Most people associate the buzz felt after running with what’s been termed as an ‘endorphin rush’. But that’s only part of the story. Scientists have found that after 30 minutes of exercise anandamide levels increase. Assistant Professor of Biology Greg Gerdeman describes how ‘in one study, we found that the increase of feelings of wellbeing in patients was tightly correlated to levels of anandamide in their bloodstream. So we started talking about anandamide as a neurobiological reward for running. It makes you feel good.”

2. Take CBD

It’s no surprise that one way of stimulating the endocannabinoid system is through the introduction of botanical cannabinoids into the body derived from the cannabis plant. As mentioned previously, THC fits perfectly into the endocannabinoid receptors found throughout the brain and central nervous system, creating the high or stoned effect. It’s a different story though when it comes to CBD or Cannabidiol, the non-psychoactive, second most abundant cannabinoid found in cannabis. CBD has very little binding affinity with the endocannabinoid receptors, and yet scientists have observed that its administration leads to increased anandamide levels.

They realised that CBD inhibits the FAAH enzyme responsible for breaking down anandamide in the body. So in a similar vein to our genetic variant subjects, less FAAH means more anandamide stays in the body for longer, with potentially mood boosting and anxiety reducing effects. This is backed up by research including a small pilot study on subjects with social anxiety that showed CBD could reduce feelings of discomfort and cognitive impairment during a simulated public speaking test.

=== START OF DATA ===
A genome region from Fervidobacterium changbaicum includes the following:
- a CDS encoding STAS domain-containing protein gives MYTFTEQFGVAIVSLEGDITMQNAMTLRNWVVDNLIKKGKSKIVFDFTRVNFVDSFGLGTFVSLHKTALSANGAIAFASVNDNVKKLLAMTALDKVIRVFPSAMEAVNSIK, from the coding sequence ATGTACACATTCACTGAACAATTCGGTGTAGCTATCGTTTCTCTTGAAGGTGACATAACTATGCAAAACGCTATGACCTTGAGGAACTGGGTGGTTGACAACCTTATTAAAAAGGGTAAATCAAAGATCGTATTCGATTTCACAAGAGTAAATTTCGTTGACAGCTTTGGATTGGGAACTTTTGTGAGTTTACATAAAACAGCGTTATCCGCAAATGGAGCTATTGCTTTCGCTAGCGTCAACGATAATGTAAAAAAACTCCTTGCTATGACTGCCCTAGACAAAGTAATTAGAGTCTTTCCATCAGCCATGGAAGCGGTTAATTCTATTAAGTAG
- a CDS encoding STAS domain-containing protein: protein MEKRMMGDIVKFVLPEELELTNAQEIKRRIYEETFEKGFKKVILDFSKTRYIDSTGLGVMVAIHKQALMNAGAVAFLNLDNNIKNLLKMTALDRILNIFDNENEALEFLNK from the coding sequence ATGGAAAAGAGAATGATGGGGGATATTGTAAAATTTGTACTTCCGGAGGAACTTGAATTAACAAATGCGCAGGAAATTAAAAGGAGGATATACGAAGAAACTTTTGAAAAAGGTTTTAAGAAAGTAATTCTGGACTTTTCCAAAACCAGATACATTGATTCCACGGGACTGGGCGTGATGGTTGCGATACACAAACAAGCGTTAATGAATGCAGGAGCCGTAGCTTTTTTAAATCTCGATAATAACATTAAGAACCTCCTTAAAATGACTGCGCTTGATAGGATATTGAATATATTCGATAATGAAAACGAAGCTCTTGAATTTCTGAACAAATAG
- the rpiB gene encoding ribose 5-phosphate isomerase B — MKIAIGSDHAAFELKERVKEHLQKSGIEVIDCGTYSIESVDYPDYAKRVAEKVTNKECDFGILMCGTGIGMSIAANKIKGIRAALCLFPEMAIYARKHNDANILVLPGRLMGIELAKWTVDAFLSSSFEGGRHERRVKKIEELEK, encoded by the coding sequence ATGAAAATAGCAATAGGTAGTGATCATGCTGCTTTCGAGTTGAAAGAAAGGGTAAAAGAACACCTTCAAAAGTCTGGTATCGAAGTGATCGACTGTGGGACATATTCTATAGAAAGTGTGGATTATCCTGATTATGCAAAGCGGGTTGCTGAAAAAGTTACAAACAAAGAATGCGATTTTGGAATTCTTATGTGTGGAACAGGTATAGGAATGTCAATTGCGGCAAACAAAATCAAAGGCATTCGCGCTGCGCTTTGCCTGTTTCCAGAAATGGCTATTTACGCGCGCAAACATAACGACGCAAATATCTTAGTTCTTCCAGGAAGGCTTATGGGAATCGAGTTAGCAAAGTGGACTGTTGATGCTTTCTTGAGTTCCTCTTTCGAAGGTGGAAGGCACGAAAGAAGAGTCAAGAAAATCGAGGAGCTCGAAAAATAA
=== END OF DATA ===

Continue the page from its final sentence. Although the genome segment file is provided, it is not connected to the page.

3. Eat Chocolate

Turns out that chocolate offers a two pronged approach to boosting anandamide; by stimulating the endocannabinoid receptors, and like CBD, blocking anandamide’s metabolization. But we’re not talking any old chocolate here, only quality dark chocolate will do, without the sugar and rubbish that generally gets thrown in. But still, not a bad reason to crack open a chocolate bar.

4. Go Truffle Hunting

Perhaps not the most practical way to boost anandamide levels, and you may need to find a spare pig to go direct to source, but scientists have discovered that anandamide can be found in the culinary delicacy, black truffles. Curiously, unlike other vertebrates with a developed endocannabinoid system, truffles don’t possess any accompanying receptors, suggesting that the anandamide present doesn’t trigger any biological effect. Instead it might have developed as a way of tempting animals into eating the truffles, a process that releases their spores and allows them to propagate.

5. Get Cosy With Kaempferol

Kaempferol is a type of flavonoid present in a variety of fresh fruit and vegetables such as apples, tomatoes, grapes, potatoes, onions, and broccoli. Studies already point to Kaempferol as having potential anti-cancer action, but it has also been found to inhibit the production of our old friend FAAH — the enzyme that breaks down anandamide. So far, most research into Kaempferol has been done in test tubes, and scientists believe it is unlikely that this could be upscaled sufficiently to make FAAH inhibition occur through dietary intake. However, if it means we have an extra excuse to get our 5 fruit and veg a day, then what’s not to like.

Anandamide and Me

Since I first learned about anandamide and the endocannabinoid system, I’ve instinctively known that keeping my own ECS functioning optimally is key to my own health, both physical and mental. So, I try to incorporate as many anandamide boosting activities into my day as possible. So from now on, if you see someone who hunts truffles while out running, then follows it up with a bar of chocolate that’s washed down with some CBD oil, you’ll know like me, they’re also on a secret anandamide boosting mission. Perhaps you too would like to join us.

Originally published on Medium